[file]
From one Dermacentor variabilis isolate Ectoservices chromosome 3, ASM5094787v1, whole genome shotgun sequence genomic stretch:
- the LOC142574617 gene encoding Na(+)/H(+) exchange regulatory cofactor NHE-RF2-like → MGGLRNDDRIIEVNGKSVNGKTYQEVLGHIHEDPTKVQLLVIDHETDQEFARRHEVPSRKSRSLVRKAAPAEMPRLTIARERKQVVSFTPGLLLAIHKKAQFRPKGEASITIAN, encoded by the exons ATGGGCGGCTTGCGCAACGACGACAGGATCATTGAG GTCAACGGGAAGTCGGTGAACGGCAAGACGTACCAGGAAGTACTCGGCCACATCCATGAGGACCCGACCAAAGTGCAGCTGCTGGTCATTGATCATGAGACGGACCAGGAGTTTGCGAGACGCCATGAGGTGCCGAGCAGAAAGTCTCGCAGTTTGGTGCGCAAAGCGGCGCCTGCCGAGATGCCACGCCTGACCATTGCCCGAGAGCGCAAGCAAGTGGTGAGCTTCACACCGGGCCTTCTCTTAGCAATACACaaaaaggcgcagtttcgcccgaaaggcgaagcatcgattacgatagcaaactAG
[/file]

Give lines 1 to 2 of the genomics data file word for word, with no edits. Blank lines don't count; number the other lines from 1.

From one Dermacentor variabilis isolate Ectoservices chromosome 3, ASM5094787v1, whole genome shotgun sequence genomic stretch:
- the LOC142574617 gene encoding Na(+)/H(+) exchange regulatory cofactor NHE-RF2-like → MGGLRNDDRIIEVNGKSVNGKTYQEVLGHIHEDPTKVQLLVIDHETDQEFARRHEVPSRKSRSLVRKAAPAEMPRLTIARERKQVVSFTPGLLLAIHKKAQFRPKGEASITIAN, encoded by the exons ATGGGCGGCTTGCGCAACGACGACAGGATCATTGAG GTCAACGGGAAGTCGGTGAACGGCAAGACGTACCAGGAAGTACTCGGCCACATCCATGAGGACCCGACCAAAGTGCAGCTGCTGGTCATTGATCATGAGACGGACCAGGAGTTTGCGAGACGCCATGAGGTGCCGAGCAGAAAGTCTCGCAGTTTGGTGCGCAAAGCGGCGCCTGCCGAGATGCCACGCCTGACCATTGCCCGAGAGCGCAAGCAAGTGGTGAGCTTCACACCGGGCCTTCTCTTAGCAATACACaaaaaggcgcagtttcgcccgaaaggcgaagcatcgattacgatagcaaactAG